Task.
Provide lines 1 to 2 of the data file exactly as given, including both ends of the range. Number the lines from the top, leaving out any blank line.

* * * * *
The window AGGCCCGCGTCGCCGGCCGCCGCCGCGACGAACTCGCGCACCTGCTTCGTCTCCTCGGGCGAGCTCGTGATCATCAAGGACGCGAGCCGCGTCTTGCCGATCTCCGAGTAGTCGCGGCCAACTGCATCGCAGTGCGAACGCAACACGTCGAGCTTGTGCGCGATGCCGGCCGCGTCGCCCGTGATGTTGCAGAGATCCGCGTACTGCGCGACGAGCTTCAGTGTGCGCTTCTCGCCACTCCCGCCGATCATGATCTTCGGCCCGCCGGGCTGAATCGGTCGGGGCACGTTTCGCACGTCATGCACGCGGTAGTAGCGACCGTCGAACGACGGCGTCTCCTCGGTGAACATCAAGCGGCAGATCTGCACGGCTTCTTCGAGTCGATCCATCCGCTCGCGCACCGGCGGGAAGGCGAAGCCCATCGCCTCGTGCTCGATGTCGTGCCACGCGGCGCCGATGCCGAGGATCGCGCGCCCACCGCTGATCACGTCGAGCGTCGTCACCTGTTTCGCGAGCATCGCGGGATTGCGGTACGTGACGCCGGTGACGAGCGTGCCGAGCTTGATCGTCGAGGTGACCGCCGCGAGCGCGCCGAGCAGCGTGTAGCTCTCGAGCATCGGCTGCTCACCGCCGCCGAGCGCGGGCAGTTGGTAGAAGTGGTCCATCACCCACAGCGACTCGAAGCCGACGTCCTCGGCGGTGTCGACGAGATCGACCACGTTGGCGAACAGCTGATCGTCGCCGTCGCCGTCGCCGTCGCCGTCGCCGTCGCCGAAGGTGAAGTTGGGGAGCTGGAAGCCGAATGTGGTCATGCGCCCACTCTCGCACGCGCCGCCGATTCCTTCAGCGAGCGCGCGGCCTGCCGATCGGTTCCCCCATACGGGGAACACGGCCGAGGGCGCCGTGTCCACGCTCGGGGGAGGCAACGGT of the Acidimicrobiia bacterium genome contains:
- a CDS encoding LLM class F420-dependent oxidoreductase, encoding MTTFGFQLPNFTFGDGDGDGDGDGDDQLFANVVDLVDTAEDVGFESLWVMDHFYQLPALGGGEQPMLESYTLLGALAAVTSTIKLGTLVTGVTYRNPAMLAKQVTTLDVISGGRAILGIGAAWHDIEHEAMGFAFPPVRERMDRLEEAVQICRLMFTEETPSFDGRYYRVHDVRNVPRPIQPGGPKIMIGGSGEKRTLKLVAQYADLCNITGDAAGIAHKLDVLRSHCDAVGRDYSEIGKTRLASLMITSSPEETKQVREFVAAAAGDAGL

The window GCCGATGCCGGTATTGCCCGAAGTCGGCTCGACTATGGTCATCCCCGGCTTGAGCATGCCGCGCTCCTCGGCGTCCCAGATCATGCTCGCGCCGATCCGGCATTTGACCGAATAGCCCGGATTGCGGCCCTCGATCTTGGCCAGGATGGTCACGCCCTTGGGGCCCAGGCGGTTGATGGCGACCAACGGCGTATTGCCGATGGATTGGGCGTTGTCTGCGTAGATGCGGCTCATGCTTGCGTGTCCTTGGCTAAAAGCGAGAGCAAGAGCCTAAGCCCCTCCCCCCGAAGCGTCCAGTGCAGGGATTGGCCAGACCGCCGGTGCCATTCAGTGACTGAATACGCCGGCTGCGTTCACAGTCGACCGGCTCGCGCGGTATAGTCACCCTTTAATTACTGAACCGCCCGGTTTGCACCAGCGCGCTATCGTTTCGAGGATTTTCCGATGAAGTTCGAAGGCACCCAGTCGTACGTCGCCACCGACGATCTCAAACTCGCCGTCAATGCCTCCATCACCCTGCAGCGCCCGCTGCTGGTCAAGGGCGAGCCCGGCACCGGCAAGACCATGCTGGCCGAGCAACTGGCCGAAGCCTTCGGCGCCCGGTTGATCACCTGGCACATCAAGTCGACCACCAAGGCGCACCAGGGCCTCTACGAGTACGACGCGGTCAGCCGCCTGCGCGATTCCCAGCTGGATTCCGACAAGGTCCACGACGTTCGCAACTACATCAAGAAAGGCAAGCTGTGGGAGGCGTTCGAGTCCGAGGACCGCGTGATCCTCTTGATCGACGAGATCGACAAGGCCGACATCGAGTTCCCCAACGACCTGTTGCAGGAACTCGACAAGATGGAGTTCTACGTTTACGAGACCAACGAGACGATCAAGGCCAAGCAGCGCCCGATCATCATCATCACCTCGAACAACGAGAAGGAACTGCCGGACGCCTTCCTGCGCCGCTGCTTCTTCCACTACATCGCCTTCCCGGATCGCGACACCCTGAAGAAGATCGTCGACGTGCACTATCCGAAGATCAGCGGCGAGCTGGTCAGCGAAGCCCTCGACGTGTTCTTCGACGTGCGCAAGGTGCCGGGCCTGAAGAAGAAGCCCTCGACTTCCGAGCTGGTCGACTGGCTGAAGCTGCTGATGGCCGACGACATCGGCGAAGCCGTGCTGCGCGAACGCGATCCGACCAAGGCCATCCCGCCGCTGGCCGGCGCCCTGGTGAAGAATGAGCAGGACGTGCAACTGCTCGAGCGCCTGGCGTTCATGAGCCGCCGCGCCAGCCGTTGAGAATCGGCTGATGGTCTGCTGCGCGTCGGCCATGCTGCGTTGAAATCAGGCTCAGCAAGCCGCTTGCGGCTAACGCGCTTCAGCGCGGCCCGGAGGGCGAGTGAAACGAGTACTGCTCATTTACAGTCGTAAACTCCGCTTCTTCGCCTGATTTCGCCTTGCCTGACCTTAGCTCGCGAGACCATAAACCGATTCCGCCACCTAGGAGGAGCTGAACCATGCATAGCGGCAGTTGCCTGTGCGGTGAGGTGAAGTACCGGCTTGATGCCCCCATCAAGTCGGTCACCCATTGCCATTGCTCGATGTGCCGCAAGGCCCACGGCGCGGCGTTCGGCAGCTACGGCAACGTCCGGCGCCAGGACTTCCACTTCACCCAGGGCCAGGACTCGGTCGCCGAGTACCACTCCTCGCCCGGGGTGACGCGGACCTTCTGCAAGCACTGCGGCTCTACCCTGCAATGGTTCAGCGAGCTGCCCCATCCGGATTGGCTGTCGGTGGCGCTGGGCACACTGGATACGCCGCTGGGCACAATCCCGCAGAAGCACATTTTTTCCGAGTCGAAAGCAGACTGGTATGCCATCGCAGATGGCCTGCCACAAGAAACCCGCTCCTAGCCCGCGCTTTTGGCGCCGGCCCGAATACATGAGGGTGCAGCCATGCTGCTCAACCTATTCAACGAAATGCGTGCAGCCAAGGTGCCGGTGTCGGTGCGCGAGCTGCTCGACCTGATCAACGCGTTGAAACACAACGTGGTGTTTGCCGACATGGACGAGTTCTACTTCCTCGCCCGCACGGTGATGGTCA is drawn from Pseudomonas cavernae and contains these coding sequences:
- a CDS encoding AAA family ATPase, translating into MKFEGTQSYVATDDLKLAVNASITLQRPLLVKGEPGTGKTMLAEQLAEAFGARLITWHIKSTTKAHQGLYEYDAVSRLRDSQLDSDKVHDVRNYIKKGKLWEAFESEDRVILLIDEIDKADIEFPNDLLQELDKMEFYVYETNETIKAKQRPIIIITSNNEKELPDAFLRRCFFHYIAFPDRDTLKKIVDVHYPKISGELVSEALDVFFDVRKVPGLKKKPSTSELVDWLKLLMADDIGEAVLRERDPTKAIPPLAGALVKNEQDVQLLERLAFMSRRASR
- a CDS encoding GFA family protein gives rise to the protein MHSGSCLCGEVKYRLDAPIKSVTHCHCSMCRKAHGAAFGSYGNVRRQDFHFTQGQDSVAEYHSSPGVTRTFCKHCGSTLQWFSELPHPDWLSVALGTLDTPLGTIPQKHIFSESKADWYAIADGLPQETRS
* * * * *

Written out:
The window AGGCCCGCGTCGCCGGCCGCCGCCGCGACGAACTCGCGCACCTGCTTCGTCTCCTCGGGCGAGCTCGTGATCATCAAGGACGCGAGCCGCGTCTTGCCGATCTCCGAGTAGTCGCGGCCAACTGCATCGCAGTGCGAACGCAACACGTCGAGCTTGTGCGCGATGCCGGCCGCGTCGCCCGTGATGTTGCAGAGATCCGCGTACTGCGCGACGAGCTTCAGTGTGCGCTTCTCGCCACTCCCGCCGATCATGATCTTCGGCCCGCCGGGCTGAATCGGTCGGGGCACGTTTCGCACGTCATGCACGCGGTAGTAGCGACCGTCGAACGACGGCGTCTCCTCGGTGAACATCAAGCGGCAGATCTGCACGGCTTCTTCGAGTCGATCCATCCGCTCGCGCACCGGCGGGAAGGCGAAGCCCATCGCCTCGTGCTCGATGTCGTGCCACGCGGCGCCGATGCCGAGGATCGCGCGCCCACCGCTGATCACGTCGAGCGTCGTCACCTGTTTCGCGAGCATCGCGGGATTGCGGTACGTGACGCCGGTGACGAGCGTGCCGAGCTTGATCGTCGAGGTGACCGCCGCGAGCGCGCCGAGCAGCGTGTAGCTCTCGAGCATCGGCTGCTCACCGCCGCCGAGCGCGGGCAGTTGGTAGAAGTGGTCCATCACCCACAGCGACTCGAAGCCGACGTCCTCGGCGGTGTCGACGAGATCGACCACGTTGGCGAACAGCTGATCGTCGCCGTCGCCGTCGCCGTCGCCGTCGCCGTCGCCGAAGGTGAAGTTGGGGAGCTGGAAGCCGAATGTGGTCATGCGCCCACTCTCGCACGCGCCGCCGATTCCTTCAGCGAGCGCGCGGCCTGCCGATCGGTTCCCCCATACGGGGAACACGGCCGAGGGCGCCGTGTCCACGCTCGGGGGAGGCAACGGT of the Acidimicrobiia bacterium genome contains:
- a CDS encoding LLM class F420-dependent oxidoreductase, encoding MTTFGFQLPNFTFGDGDGDGDGDGDDQLFANVVDLVDTAEDVGFESLWVMDHFYQLPALGGGEQPMLESYTLLGALAAVTSTIKLGTLVTGVTYRNPAMLAKQVTTLDVISGGRAILGIGAAWHDIEHEAMGFAFPPVRERMDRLEEAVQICRLMFTEETPSFDGRYYRVHDVRNVPRPIQPGGPKIMIGGSGEKRTLKLVAQYADLCNITGDAAGIAHKLDVLRSHCDAVGRDYSEIGKTRLASLMITSSPEETKQVREFVAAAAGDAGL